With Visalia’s schools underway already, and many others gearing up to start, here’s hoping the students have a better year than those in several debut novels.

In If We Were Villains (Flatiron Books, April) by M.L. Rio, the seven students who have survived the cut into their fourth-year at a classical conservancy fall into their familiar Shakespearian roles both on and off stage. As life imitates art, they find themselves living a tragedy, wondering whether any of them can survive the shocking loss and if they have now all been cast as villains.

In Born on a Tuesday (Grove Press, May 2016) by Elnathan John, Dantala escapes from the political violence of a Nigerian street gang to the sheltering arms of a kindly sheik who runs a mosque and a school. There he meets an intriguing girl and befriends another young boy who, like Dantala, is an eager student and a quick learner. Their peaceful schooling begins to unravel as Dantala discovers violent jihadists on the school staff.

Poems by Fresnan Jennifer Fenn have been published in at least 15 different journals including Song of the San Joaquin, The Poeming Pigeon, Brevities, DAD’S DESK, and The Homestead Review. You can read some of her poems that appeared on Medusa’s Kitchen here: medusaskitchen.blogspot.com/2017/01/becoming-river.html.

Her poem from the video documentary “Homeless in Modesto” appears on the website at: modestocahomelessdocumentary.org/jennifer-fenn.

She also has two self-published chapbooks—Blessings and Song of the Katabatic Wind. Jennifer is a graduate of Edison High School and California State University, Fresno. She teaches at CSUF.

Kenneth Chacon went from being a Northside Fresno Bulldog gang member to being an instructor at Fresno City College who wants to help others in need, as his mentors did for him. His book, The Cholo Who Said Nothing and Other Poems, published this year, takes him from poems written during his drug-filled gang days into his spiritual redemption. His poems have also appeared in the San Joaquin Review, Cimmaron Review, Poetry Quarterly, Border Senses, and others. His work has been praised by Central Valley poets Tim Z. Hernandez, Lee Herrick, and Corrinne Clegg.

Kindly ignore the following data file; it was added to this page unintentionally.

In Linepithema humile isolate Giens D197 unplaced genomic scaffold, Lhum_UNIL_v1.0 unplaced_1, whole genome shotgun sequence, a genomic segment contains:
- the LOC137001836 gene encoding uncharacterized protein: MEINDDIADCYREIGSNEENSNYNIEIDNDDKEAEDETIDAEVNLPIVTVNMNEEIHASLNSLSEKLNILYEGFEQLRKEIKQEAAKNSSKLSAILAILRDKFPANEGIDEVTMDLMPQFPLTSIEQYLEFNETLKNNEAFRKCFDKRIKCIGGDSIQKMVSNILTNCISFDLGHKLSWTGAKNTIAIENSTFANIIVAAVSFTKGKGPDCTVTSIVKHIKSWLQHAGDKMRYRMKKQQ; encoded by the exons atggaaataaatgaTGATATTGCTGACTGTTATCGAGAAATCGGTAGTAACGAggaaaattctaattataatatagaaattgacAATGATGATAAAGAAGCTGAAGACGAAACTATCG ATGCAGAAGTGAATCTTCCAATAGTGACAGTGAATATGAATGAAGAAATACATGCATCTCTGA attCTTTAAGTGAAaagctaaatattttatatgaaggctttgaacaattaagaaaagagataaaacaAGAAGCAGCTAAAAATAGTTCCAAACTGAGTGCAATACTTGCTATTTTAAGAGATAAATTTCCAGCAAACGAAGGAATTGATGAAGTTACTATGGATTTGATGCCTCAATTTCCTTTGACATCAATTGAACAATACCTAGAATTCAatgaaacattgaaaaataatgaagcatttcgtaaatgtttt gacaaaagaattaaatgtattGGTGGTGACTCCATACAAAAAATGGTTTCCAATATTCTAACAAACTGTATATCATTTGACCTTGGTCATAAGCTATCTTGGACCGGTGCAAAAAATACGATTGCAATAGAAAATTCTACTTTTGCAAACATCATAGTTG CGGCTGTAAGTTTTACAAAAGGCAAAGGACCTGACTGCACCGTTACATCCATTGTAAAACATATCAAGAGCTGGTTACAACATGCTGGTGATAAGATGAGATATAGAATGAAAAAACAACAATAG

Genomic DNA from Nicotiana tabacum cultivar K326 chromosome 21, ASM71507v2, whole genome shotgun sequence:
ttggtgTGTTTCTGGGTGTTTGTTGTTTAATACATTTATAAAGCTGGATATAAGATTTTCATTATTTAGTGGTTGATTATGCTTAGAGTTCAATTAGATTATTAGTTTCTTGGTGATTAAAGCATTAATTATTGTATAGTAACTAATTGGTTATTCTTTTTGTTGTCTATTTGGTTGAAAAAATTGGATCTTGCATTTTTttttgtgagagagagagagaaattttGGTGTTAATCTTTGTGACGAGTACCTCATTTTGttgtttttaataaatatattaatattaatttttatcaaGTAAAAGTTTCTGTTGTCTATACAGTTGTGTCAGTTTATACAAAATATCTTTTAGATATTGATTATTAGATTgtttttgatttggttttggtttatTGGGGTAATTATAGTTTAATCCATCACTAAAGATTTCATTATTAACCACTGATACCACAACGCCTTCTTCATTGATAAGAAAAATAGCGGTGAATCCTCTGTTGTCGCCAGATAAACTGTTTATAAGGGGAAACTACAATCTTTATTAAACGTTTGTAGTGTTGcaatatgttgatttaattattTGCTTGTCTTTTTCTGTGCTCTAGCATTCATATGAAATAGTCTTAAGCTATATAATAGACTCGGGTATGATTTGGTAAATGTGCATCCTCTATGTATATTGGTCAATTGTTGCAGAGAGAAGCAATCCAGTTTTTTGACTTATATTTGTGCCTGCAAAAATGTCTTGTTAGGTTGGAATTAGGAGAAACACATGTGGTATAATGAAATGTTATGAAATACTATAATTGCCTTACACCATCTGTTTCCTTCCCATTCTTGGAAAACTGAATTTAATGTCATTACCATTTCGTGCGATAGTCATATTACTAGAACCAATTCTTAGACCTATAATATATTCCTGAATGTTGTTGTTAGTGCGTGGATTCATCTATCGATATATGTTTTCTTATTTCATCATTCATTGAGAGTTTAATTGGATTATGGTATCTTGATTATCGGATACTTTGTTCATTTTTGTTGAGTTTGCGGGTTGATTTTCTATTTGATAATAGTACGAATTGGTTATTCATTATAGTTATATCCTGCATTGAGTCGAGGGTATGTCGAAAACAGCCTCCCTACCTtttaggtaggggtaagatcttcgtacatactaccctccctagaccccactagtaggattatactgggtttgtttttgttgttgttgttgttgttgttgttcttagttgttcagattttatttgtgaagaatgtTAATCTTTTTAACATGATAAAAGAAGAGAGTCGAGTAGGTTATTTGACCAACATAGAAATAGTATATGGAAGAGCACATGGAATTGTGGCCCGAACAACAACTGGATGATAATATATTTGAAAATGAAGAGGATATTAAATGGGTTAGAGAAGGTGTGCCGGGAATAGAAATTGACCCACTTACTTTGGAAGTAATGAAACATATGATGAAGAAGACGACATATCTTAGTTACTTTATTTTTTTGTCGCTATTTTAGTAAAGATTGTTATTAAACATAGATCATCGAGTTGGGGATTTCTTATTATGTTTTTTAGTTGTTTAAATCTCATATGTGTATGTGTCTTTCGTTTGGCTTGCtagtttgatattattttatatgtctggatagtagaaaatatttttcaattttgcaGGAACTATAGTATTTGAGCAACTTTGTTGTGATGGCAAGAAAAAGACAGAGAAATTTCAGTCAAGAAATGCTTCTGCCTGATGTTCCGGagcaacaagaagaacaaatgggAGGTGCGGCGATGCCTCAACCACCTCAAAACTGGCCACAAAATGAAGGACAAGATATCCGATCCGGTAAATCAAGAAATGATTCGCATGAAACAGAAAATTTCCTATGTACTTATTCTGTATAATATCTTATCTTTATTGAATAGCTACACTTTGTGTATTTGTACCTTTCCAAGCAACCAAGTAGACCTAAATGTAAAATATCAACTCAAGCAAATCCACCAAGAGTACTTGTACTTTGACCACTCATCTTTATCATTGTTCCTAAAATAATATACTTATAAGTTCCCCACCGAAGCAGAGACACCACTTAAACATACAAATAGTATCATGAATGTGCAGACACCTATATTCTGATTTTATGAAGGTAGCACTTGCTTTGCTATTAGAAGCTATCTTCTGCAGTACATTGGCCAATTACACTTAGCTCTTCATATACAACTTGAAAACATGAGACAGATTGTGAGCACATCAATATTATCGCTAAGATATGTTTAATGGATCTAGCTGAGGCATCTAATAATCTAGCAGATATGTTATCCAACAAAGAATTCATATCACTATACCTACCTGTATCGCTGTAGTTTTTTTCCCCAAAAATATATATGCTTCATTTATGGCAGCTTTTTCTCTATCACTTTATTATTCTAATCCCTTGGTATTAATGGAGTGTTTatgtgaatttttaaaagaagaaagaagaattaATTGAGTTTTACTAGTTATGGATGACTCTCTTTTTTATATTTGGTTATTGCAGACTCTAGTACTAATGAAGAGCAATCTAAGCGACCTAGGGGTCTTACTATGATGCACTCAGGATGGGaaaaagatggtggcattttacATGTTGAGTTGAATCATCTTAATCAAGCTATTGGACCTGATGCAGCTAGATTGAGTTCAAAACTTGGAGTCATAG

The deadline for the Tom Howard/Margaret Reid Poetry Contest is Sept. 30. The Tom Howard contest accepts poems in any style or genre. The Margaret Reid contest requires a poem that rhymes or has a traditional style. The prize for each contest is $1,500. Ten poems will receive honorable mention awards of $100. All 12 winners will be published online by Winning Writers. Length is limited to 250 lines. Entry fee is $12 per poem. Details and submissions at: winningwriters.com/our-contests/tom-howard-margaret-reid-poetry-contest.

The entry period for Persea Books’ Lexi Rudnitsky First Book Prize is from Sept. 1 to Oct. 31. The contest is open to women who have not published a full-length book of poems and are U.S. citizens or live in the U.S. The winner receives $1,000 and publication, along with an all-expense paid residency at the Civitella Ranien Center in a fifteenth-century castle in Umbertide, Italy. This year’s winner is Emily Van Kiey for her collection, The Cold and the Rust Smell. Details at: perseabooks.com/poetryprize.php.

A Weekend for Words, sponsored by the Southern California Writers’ Conference, will be held Sept. 22-24. This conference is specifically tailored to provide comprehensive feedback for the attendees. The conference has facilitated more than $4 million worth of first-time authors’ deals since it began in 1986. The conference is limited to 150 attendees. Special speakers include Kelly Abbott, Greta Boris, and Michelle Stevens. Full conference fee is $425. Details at: writersconference.com/la.

The Friends of the Library are sponsoring a “Meet the Author” event on Sept. 7 at 4 p.m. in the Visalia Branch Blue Room. Check on the library’s website at tclnews.blogspot.com for more information. The visiting author on July 8 was Anna Marie McLemore.

“Democracy cannot succeed unless those who express their choice are prepared to choose wisely. The real safeguard of democracy, therefore, is education.” – Franklin D. Roosevelt (1882-1945)